Bisoprolol use while Breastfeeding

Drugs containing Bisoprolol: Ziac, Zebeta

Bisoprolol Levels and Effects while Breastfeeding

Summary of Use during Lactation

Because there is little published experience with bisoprolol during breastfeeding, other agents may be preferred, especially while nursing a newborn or preterm infant.

Drug Levels

The excretion of beta-adrenergic blocking drugs into breastmilk is largely determined by their protein binding. Those with low binding are more extensively excreted into breastmilk.[1] Accumulation of the drugs in the infant is related to the fraction excreted in urine. With 30% protein binding, 50% renal excretion and a moderately long half-life, bisoprolol presents a moderately high risk for accumulation in infants, especially neonates. No published studies could be located that measured bisoprolol in human milk or the serum of breastfed infants.

Maternal Levels. A woman was admitted at 36 weeks of pregnancy with complete heart block followed by ventricular tachycardia and fibrillation. After stabilization, she was given several doses of amiodarone and begun on bisoprolol 5 mg daily by mouth on day 9 of admission. She pumped her milk and provided 6 aliquots over a 6 day period (time with respect to dosage not stated). Bisoprolol was undetectable (<1 mcg/L) in all samples.[2]

Infant Levels. Relevant published information was not found as of the revision date.

Effects in Breastfed Infants

A study of mothers taking beta-blockers during nursing found a numerically, but not statistically significant increased number of adverse reactions in those taking any beta-blocker. Although the ages of infants were matched to control infants, the ages of the affected infants were not stated. None of the mothers were taking bisoprolol.[3]

Beta-adrenergic blocking drugs with similar breastmilk excretion characteristics have caused adverse effects in breastfed newborns.[4][5]

Effects on Lactation and Breastmilk

A study in 6 patients with hyperprolactinemia and galactorrhea found no changes in serum prolactin levels following beta-adrenergic blockade with propranolol.[6] Relevant published information on the effects of beta-blockade or bisoprolol during normal lactation was not found as of the revision date.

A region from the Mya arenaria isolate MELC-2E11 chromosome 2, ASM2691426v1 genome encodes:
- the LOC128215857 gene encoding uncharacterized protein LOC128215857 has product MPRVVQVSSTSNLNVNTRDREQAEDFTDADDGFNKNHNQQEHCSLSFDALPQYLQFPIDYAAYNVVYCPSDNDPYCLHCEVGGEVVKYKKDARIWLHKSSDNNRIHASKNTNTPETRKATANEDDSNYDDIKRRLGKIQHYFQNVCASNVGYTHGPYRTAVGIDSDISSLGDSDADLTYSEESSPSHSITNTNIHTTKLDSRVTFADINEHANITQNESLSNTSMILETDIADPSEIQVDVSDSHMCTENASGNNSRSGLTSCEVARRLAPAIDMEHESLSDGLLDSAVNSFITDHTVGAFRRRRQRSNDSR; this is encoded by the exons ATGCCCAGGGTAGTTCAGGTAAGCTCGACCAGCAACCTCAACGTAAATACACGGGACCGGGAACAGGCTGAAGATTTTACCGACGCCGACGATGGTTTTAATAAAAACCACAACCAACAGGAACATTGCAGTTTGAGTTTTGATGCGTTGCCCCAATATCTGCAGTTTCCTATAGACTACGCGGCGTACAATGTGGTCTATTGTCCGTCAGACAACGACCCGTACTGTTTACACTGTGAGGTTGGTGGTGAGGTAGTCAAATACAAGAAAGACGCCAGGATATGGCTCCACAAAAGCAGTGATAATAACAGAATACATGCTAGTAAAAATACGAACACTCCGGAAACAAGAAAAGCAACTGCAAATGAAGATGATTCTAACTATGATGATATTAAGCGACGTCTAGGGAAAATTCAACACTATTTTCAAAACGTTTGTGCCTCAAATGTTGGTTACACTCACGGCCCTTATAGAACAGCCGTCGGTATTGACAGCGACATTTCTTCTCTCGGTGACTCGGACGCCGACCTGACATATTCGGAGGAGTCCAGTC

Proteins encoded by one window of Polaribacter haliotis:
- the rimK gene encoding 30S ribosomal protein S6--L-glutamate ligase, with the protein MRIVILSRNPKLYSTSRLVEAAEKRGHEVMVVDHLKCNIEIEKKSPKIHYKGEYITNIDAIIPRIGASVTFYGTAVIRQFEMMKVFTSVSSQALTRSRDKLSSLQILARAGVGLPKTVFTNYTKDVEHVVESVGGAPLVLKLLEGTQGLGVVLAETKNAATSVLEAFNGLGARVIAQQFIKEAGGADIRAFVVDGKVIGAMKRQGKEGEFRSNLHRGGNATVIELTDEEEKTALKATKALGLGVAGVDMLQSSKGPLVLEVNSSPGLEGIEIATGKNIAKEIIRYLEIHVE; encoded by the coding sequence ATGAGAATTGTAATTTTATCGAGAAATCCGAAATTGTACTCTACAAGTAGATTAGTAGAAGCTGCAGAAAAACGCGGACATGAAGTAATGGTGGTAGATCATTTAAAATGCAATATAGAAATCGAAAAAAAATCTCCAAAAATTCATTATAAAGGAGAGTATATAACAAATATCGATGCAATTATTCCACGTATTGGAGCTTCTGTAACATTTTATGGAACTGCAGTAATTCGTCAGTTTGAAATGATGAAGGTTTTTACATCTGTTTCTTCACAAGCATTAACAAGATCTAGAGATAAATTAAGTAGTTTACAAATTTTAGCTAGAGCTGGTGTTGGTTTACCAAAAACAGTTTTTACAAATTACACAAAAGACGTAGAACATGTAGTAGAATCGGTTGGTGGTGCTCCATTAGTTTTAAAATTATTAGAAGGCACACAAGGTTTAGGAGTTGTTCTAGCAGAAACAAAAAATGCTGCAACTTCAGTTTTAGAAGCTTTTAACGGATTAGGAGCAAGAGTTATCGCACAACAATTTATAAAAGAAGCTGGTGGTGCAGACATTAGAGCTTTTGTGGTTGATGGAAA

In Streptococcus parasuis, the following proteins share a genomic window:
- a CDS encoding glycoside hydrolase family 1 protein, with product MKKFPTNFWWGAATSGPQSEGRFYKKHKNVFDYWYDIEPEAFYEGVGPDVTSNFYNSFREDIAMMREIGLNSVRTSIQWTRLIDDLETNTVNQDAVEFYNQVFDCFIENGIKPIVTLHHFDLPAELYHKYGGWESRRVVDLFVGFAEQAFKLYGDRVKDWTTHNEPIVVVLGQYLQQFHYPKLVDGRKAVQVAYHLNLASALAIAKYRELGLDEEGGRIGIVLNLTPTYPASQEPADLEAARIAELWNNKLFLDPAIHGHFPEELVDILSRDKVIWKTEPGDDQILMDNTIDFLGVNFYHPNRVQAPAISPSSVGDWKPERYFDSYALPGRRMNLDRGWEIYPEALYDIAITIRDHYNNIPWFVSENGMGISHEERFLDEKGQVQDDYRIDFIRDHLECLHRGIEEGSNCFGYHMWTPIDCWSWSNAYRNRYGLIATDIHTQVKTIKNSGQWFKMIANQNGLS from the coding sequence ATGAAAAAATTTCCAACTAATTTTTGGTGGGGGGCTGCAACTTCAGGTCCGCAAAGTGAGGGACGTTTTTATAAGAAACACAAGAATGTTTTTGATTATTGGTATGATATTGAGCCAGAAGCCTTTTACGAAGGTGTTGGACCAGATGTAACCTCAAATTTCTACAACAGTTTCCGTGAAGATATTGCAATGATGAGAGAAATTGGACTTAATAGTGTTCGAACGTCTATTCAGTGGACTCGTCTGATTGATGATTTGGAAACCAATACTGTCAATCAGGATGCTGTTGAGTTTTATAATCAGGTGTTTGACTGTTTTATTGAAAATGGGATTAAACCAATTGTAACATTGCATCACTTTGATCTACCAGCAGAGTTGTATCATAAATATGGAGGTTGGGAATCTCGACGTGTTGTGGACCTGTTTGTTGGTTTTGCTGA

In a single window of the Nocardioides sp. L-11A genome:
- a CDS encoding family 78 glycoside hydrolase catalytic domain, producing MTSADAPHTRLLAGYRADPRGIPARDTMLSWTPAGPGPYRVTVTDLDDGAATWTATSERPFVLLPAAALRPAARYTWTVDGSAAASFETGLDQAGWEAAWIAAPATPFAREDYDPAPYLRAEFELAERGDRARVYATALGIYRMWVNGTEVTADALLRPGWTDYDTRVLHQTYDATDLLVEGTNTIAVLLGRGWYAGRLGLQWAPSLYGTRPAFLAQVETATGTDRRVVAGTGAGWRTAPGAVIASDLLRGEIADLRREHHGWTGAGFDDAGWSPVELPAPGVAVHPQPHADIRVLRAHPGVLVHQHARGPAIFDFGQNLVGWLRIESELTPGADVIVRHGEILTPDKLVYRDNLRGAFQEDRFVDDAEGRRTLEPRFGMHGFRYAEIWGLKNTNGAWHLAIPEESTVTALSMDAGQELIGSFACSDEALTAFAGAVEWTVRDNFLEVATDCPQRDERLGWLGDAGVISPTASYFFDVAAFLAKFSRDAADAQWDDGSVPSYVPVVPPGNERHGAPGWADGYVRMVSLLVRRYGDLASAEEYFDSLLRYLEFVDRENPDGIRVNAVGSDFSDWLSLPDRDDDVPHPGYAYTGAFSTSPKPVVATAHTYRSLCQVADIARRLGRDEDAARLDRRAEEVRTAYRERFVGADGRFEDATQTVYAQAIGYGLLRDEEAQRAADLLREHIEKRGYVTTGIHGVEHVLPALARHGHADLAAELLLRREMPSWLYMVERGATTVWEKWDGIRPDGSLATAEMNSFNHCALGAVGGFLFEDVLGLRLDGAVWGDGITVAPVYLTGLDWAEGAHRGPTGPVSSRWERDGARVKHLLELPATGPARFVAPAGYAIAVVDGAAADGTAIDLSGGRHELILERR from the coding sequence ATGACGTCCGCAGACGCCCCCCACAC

Alternate Drugs to Consider

Propranolol, Labetalol, Metoprolol

References

1. Riant P, Urien S, Albengres E et al. High plasma protein binding as a parameter in the selection of betablockers for lactating women. Biochem Pharmacol. 1986;35:4579-81. PMID: 2878668

2. Khurana R, Bin Jardan YA, Wilkie J, Brocks DR. Breast milk concentrations of amiodarone, desethylamiodarone, and bisoprolol following short-term drug exposure: Two case reports. J Clin Pharmacol. 2014;54:828-31. PMID: 24482268

3. Ho TK, Moretti ME, Schaeffer JK et al. Maternal beta-blocker usage and breast feeding in the neonate. Pediatr Res. 1999;45:67A. Abstract 385.

4. Boutroy MJ, Bianchetti G, Dubruc C, et al. To nurse when receiving acebutolol: is it dangerous for the neonate? Eur J Clin Pharmacol. 1986;30:737-9. PMID: 3770068

5. Schimmel MS, Eidelman AI, Wilschanski MA et al. Toxic effects of atenolol consumed during breast feeding. J Pediatr. 1989;114:476-8. PMID: 2921694

6. Board JA, Fierro RJ, Wasserman AJ et al. Effects of alpha- and beta-adrenergic blocking agents on serum prolactin levels in women with hyperprolactinemia and galactorrhea. Am J Obstet Gynecol. 1977;127:285-7. PMID: 556882

Bisoprolol Identification

Substance Name

Bisoprolol

CAS Registry Number

66722-44-9

Drug Class

Antihypertensive Agents

Adrenergic Beta-Antagonists

Antiarrhythmics

Administrative Information

LactMed Record Number

285

Last Revision Date

20140801

Disclaimer

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